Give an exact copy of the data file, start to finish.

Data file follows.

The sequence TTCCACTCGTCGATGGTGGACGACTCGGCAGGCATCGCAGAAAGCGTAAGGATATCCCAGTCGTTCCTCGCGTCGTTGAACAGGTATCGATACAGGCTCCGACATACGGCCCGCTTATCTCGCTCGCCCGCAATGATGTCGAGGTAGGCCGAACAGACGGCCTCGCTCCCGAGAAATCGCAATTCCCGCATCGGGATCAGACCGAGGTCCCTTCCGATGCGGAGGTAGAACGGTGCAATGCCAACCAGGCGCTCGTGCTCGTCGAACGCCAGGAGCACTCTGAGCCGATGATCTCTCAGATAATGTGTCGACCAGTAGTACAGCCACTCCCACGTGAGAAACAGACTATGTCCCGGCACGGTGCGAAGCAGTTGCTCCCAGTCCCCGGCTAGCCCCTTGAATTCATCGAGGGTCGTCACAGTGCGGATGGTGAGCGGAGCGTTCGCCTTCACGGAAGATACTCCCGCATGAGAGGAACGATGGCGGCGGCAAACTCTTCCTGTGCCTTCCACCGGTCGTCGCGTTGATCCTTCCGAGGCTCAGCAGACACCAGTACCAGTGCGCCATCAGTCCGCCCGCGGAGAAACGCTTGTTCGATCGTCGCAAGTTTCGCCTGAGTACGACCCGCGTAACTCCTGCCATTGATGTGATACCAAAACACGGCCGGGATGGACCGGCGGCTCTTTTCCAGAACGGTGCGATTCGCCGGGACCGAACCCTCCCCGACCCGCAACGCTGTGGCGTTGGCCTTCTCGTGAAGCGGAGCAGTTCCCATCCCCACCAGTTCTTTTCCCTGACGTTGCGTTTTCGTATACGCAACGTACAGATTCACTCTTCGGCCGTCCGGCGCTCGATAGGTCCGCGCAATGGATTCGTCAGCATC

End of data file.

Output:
The sequence TTCCACTCGTCGATGGTGGACGACTCGGCAGGCATCGCAGAAAGCGTAAGGATATCCCAGTCGTTCCTCGCGTCGTTGAACAGGTATCGATACAGGCTCCGACATACGGCCCGCTTATCTCGCTCGCCCGCAATGATGTCGAGGTAGGCCGAACAGACGGCCTCGCTCCCGAGAAATCGCAATTCCCGCATCGGGATCAGACCGAGGTCCCTTCCGATGCGGAGGTAGAACGGTGCAATGCCAACCAGGCGCTCGTGCTCGTCGAACGCCAGGAGCACTCTGAGCCGATGATCTCTCAGATAATGTGTCGACCAGTAGTACAGCCACTCCCACGTGAGAAACAGACTATGTCCCGGCACGGTGCGAAGCAGTTGCTCCCAGTCCCCGGCTAGCCCCTTGAATTCATCGAGGGTCGTCACAGTGCGGATGGTGAGCGGAGCGTTCGCCTTCACGGAAGATACTCCCGCATGAGAGGAACGATGGCGGCGGCAAACTCTTCCTGTGCCTTCCACCGGTCGTCGCGTTGATCCTTCCGAGGCTCAGCAGACACCAGTACCAGTGCGCCATCAGTCCGCCCGCGGAGAAACGCTTGTTCGATCGTCGCAAGTTTCGCCTGAGTACGACCCGCGTAACTCCTGCCATTGATGTGATACCAAAACACGGCCGGGATGGACCGGCGGCTCTTTTCCAGAACGGTGCGATTCGCCGGGACCGAACCCTCCCCGACCCGCAACGCTGTGGCGTTGGCCTTCTCGTGAAGCGGAGCAGTTCCCATCCCCACCAGTTCTTTTCCCTGACGTTGCGTTTTCGTATACGCAACGTACAGATTCACTCTTCGGCCGTCCGGCGCTCGATAGGTCCGCGCAATGGATTCGTCAGCATC